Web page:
The US government has sanctioned China’s largest chip maker, inflicting further damage on the country’s semiconductor industry after separating Huawei from its chip suppliers.
On Friday, the US Department of Commerce told companies that exports to Shanghai Manufacturing International Corporation (SMIC) represented an “unacceptable risk” of being diverted to “military end use,” according to a copy of the letter seen by the Financial. Times.
The move threatens to cut China’s largest chip maker from US software and equipment crucial to chip manufacturing. Companies now require licenses to export such products to SMIC.
On Saturday, the SMIC said it was continuing to engage with the US Department of Commerce. The company reiterated that it “has no relationship with the Chinese military and does not produce for end users or military end uses”
SMIC, a “national champion” that is crucial to the government’s hopes of achieving chip self-sufficiency, became the country’s largest initial public offering for a decade when it raised $ 7.6 billion in Shanghai in early September. this year.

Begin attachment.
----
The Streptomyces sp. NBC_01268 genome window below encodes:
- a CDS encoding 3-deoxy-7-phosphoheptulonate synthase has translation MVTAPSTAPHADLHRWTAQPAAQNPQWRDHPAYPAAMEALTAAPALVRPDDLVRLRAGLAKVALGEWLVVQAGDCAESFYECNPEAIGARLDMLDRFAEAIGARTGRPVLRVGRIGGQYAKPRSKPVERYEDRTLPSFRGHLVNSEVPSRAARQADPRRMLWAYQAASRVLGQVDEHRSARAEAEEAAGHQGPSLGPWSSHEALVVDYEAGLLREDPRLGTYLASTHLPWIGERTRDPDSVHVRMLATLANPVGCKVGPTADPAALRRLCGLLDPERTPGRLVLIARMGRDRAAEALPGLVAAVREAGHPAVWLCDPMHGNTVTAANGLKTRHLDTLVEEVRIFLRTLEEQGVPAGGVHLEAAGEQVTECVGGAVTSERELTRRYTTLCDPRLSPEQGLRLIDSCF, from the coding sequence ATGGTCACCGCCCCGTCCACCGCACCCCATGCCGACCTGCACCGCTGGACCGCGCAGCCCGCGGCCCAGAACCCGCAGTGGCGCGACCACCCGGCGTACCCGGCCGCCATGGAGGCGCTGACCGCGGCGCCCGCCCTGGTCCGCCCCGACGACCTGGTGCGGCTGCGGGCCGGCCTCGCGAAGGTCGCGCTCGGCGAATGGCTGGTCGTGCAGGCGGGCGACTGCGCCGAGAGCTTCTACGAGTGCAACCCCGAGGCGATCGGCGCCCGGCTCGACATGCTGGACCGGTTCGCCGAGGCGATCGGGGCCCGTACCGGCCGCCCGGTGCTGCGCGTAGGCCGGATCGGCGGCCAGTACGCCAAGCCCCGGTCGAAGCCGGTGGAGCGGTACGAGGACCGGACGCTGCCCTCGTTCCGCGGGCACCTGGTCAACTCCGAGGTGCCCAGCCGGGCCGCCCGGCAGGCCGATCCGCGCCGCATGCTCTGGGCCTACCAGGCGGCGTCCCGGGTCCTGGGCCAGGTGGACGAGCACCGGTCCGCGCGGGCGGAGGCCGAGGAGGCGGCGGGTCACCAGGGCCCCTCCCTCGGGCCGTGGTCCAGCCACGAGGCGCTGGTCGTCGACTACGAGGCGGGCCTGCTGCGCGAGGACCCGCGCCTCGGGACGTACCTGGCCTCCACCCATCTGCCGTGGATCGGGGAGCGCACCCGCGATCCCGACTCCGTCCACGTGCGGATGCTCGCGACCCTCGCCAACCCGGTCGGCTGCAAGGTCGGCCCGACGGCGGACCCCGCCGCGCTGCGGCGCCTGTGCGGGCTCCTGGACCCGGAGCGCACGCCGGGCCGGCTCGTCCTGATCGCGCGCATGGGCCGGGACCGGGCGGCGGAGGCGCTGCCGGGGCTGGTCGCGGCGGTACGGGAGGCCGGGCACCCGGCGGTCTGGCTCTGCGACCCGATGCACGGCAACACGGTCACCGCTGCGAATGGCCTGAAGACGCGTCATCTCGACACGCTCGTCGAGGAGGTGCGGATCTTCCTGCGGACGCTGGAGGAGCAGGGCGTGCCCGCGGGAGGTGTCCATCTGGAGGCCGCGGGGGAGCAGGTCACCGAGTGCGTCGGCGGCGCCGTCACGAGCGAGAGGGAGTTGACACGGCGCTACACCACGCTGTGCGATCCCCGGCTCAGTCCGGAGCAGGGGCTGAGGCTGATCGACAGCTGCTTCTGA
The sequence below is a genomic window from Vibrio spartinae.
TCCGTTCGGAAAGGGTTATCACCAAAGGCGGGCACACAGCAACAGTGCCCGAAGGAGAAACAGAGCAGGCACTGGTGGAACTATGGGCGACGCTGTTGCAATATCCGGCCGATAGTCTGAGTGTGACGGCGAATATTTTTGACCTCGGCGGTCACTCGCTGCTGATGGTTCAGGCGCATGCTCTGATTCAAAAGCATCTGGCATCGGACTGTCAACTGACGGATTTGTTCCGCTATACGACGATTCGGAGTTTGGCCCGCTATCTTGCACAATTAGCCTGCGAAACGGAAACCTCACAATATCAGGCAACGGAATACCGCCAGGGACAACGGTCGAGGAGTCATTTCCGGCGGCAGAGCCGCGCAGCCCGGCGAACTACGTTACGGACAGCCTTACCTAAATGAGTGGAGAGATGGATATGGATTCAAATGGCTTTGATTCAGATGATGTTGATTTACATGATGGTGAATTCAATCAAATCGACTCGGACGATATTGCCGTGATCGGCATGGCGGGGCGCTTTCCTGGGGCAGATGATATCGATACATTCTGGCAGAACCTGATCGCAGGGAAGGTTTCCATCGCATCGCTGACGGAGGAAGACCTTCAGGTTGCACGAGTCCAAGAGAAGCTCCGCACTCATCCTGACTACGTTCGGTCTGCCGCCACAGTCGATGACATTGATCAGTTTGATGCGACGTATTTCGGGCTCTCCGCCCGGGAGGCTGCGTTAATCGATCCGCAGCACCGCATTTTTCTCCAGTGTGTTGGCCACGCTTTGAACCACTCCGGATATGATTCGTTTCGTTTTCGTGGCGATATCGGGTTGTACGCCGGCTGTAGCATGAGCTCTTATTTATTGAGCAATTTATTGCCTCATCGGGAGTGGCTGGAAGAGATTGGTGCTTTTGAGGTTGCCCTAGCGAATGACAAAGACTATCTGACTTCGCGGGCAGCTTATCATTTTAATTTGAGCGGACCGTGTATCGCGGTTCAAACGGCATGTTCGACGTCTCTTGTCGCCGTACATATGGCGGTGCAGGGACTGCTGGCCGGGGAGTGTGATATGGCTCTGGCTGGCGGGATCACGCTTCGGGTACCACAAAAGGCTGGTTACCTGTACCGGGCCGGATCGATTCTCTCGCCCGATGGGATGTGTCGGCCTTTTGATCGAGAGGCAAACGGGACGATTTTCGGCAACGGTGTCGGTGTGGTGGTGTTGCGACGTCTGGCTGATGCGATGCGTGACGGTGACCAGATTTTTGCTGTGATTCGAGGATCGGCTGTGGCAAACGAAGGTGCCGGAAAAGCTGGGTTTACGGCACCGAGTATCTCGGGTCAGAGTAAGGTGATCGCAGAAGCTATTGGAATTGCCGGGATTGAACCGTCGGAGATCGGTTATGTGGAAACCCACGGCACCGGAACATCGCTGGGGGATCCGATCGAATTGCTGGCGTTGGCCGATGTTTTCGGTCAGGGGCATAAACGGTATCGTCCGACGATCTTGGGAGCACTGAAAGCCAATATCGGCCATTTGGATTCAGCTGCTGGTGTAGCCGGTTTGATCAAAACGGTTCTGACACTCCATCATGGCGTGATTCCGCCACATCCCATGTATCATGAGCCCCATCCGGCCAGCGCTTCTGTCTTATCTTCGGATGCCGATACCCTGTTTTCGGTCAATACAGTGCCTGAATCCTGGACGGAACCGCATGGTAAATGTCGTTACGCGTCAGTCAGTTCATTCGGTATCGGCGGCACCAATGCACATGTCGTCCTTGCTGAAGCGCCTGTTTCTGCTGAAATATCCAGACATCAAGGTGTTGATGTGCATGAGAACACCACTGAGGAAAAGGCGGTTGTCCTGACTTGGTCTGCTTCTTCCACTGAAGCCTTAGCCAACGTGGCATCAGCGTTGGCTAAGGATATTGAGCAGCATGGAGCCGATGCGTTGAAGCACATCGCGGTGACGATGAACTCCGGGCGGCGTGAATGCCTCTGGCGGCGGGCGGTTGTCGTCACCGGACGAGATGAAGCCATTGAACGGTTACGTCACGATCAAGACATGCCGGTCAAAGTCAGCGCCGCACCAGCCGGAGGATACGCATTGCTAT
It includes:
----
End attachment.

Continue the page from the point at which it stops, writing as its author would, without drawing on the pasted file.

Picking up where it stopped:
The SMIC has already been hit by the tightening of US sanctions on Huawei. This meant that SMIC could no longer serve its largest customer. The chip maker had warned of the risk of a worsening of US sanctions in its IPO prospectus.
The sanctions will also hit Qualcomm, the US chip designer that uses SMIC to manufacture some of its chips. Analysts believe Qualcomm is SMIC’s second largest customer after Huawei.
On Saturday, SMIC said the company was not yet aware of the new sanctions and was looking into the situation.
The Beijing Ministry of Foreign Affairs has already declared its opposition to US sanctions against Chinese companies. Last weekend, China’s Commerce Ministry announced broad powers to curb the operations of foreign companies deemed “unreliable”.
Lawyers fear that Beijing’s “list of untrustworthy entities” could be used to punish foreign companies that sanction Chinese companies by placing such companies in a link between US and Chinese law.
The Commerce Department did not immediately respond to a request for comment.